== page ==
What benefits are there to fibre optic cabling over copper?suna-admin
Awareness of fibre-optic technology is growing amongst consumers as one of the best new cabling solutions. It is one of the fastest expanding mediums for transmissions including horizontal, desktop and backbone applications, and this is due to a range of benefits that it offers over traditional copper cabling.
Higher levels of security
Fibre optic cabling offers a much safer alternative to copper cable – it is much harder to tap, and it gives out no signals. Should a cable be tapped, it becomes immediately obvious due to the output of light, which will make the system go down.
Design and costs
Fibre optic cabling offers a more durable, lightweight and thinner alternative to copper cabling, which allows for easier handling and saves a lot of space. It also providers 10 times greater pulling specifications compared to copper, and is overall much easier to test. Fibre optic cables and related components and hardware is decreasing over time.
Although termination is typically more expensive, as it requires specific skills to complete, it offers the potential to save money as a long-term solution as it requires less maintenance, has higher uptime, and doesn’t use as much networking hardware as copper cabling. Fibre optic also offers higher network performance than copper without the need for re-cabling.
Bandwidth from fibre optic solutions is far higher than that of copper cabling, with around 10GBps as standard speed. Although fibre speeds vary, they are often much higher than the copper alternative, as well as offering greater distances per single cable. This is because fibre optic cables can carry much more information than copper, explaining the growing popularity of fibre solutions.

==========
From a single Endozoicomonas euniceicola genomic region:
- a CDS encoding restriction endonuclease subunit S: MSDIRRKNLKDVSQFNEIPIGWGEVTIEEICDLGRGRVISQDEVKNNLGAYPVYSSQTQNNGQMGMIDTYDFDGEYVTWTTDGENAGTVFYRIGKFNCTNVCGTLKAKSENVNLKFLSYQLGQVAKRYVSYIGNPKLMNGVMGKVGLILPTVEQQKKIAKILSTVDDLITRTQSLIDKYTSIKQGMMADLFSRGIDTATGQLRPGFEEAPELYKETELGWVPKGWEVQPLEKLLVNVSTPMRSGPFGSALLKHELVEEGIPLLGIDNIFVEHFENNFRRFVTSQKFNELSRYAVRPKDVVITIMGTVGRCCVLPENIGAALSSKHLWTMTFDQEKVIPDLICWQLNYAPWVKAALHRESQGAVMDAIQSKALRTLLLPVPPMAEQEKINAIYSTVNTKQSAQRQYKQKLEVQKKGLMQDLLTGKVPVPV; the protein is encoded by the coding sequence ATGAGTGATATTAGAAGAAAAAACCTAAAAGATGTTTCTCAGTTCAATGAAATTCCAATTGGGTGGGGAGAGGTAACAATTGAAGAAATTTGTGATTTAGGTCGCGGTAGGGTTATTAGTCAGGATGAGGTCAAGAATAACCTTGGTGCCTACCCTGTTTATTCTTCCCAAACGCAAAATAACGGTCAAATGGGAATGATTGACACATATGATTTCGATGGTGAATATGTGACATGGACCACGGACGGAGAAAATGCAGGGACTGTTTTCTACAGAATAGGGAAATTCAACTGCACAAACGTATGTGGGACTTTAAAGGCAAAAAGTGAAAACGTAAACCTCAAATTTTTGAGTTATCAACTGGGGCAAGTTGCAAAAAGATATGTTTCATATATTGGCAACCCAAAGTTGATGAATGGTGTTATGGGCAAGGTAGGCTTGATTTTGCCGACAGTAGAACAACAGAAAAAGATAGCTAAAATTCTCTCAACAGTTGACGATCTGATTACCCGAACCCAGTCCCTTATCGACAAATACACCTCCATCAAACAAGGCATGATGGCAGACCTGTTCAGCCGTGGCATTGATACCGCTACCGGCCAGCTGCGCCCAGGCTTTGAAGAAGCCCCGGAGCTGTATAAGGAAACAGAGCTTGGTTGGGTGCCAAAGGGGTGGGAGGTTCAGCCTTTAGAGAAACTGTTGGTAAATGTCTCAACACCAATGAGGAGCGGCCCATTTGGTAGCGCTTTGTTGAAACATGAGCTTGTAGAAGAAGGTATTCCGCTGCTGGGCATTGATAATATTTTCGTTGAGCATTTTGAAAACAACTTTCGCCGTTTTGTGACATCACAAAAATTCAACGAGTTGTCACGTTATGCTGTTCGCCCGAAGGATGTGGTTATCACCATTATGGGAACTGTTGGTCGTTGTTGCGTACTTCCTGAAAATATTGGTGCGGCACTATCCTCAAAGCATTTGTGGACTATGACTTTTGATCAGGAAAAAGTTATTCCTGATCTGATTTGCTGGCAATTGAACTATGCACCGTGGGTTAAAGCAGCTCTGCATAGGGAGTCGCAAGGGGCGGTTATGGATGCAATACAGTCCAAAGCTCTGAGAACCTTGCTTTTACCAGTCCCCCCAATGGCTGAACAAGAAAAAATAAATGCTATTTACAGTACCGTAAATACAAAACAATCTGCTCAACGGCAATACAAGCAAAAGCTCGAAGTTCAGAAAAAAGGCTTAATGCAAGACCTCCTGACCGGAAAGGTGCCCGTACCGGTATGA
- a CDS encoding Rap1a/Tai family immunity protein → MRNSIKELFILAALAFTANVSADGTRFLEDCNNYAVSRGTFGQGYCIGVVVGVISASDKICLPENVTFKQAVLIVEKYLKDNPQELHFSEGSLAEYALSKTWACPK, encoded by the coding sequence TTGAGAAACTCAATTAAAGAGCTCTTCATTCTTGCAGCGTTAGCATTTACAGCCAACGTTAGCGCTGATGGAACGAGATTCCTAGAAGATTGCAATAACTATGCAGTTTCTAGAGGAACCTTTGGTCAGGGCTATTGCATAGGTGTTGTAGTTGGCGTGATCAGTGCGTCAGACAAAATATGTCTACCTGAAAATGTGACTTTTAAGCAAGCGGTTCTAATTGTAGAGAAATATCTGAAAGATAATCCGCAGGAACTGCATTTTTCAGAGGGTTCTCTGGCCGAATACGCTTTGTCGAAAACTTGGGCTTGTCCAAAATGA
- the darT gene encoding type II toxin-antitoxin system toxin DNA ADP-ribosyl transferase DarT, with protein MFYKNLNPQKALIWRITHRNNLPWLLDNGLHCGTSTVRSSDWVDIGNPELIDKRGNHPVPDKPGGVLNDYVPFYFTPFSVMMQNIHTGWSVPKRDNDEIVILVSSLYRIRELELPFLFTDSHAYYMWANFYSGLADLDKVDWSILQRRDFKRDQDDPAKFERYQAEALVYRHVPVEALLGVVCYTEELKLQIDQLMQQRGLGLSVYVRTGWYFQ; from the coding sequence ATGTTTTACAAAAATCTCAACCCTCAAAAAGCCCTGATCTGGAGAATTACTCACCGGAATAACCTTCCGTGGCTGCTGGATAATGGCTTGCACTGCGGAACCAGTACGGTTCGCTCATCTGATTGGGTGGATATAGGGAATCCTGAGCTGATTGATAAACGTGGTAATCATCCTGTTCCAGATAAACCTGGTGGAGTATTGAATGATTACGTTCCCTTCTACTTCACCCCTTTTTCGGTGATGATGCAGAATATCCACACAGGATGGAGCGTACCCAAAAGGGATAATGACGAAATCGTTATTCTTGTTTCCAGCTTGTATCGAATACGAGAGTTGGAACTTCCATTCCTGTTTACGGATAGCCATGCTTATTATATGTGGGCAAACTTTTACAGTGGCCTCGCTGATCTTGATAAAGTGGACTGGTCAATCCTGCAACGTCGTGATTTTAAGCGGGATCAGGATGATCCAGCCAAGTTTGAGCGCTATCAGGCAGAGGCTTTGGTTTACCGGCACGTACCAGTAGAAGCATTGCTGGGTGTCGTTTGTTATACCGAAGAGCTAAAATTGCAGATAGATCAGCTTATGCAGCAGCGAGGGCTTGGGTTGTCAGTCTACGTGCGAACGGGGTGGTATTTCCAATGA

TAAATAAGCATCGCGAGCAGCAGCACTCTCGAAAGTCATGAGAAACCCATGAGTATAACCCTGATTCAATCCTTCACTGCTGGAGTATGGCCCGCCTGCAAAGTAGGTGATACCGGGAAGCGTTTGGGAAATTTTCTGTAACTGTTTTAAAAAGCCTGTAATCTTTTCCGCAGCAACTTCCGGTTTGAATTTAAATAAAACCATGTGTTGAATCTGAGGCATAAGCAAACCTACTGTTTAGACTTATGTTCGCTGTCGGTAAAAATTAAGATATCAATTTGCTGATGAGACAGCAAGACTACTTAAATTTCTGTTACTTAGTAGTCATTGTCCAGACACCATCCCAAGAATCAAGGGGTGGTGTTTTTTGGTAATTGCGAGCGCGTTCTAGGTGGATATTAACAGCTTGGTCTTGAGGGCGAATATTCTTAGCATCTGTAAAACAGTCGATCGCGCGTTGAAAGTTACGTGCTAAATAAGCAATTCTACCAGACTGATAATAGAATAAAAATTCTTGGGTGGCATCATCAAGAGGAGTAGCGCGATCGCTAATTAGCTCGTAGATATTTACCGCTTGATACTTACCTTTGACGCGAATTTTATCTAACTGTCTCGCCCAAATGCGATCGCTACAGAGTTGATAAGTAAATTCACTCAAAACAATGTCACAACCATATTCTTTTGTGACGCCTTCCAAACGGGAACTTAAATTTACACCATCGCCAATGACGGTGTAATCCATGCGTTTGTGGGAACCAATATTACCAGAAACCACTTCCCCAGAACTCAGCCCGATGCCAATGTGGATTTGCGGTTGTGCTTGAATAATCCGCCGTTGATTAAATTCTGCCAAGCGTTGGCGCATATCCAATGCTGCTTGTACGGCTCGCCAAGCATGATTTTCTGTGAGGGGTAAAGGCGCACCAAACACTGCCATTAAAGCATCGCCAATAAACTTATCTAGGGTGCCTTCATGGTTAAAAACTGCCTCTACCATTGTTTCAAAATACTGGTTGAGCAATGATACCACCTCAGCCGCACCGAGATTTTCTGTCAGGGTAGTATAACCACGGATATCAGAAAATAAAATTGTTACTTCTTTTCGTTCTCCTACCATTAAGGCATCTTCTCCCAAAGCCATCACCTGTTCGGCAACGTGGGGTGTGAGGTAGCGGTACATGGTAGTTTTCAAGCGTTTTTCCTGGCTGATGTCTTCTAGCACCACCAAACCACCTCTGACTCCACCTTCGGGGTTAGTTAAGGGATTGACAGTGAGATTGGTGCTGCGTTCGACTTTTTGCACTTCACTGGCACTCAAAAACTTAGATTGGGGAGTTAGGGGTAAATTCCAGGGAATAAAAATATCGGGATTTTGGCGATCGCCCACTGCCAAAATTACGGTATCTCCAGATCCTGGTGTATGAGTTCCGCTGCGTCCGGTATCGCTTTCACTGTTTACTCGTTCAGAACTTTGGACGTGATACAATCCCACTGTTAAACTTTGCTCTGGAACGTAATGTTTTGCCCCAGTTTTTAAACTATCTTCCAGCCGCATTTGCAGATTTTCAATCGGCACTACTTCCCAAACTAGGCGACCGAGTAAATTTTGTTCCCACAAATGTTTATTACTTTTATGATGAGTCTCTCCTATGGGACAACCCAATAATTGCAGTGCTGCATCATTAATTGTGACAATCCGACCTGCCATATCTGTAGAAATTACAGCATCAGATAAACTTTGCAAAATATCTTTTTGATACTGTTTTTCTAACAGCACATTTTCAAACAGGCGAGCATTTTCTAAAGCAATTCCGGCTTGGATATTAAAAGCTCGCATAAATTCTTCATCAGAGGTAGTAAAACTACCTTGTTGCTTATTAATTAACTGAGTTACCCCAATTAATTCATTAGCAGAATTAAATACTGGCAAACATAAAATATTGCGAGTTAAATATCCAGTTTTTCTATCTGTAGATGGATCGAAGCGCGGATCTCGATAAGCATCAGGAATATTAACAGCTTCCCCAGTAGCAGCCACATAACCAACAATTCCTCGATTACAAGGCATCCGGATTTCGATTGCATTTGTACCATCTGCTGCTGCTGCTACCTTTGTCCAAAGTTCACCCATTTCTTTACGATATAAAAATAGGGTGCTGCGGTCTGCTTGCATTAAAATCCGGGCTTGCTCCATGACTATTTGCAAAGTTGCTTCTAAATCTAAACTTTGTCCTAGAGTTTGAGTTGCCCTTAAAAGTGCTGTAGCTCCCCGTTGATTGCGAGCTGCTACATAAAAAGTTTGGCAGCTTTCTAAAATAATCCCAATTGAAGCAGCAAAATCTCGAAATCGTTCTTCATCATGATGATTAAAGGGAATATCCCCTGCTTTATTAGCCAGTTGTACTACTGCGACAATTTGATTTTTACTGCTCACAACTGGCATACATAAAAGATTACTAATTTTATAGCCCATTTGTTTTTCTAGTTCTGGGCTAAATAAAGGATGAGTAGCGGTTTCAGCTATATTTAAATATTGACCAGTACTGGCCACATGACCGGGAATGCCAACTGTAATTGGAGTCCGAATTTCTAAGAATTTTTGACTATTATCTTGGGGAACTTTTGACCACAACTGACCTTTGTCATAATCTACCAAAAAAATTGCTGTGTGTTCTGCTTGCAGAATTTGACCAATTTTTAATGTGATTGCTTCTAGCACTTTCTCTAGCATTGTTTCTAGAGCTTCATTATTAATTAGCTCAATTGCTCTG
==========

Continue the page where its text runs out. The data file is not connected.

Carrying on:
Glass means reliable data transmission
Compared to copper, fibre optic cabling gives a much more reliable data transmission, and this is for a number of reasons. For example, copper can be affected by environmental factors that can interfere with services and cause damage, whereas the fibre optic core is made of one of the best insulators – glass. Where copper is sensitive to temperature change and cannot be exposed to water, glass is not affected by these things. Glass also doesn’t allow any electrometric or radio-frequency interference, so it can be run alongside industrial equipment without any worry about interference.
Copper to fibre migration is now becoming much simpler, with the cost and proliferation of media converters at an affordable price. These converters allow for links that are completely seamless and therefore integrate well with existing hardware to be incorporated into planned network upgrades.
It is clear that the benefits of fibre optic cabling are likely to contribute to a continued growth in popularity over traditional copper alternatives. If you’d like to find out more about fibre optic cabling and whether it would be a good fit for your requirements, get in touch with Suna Communications today on 020 8390 8811.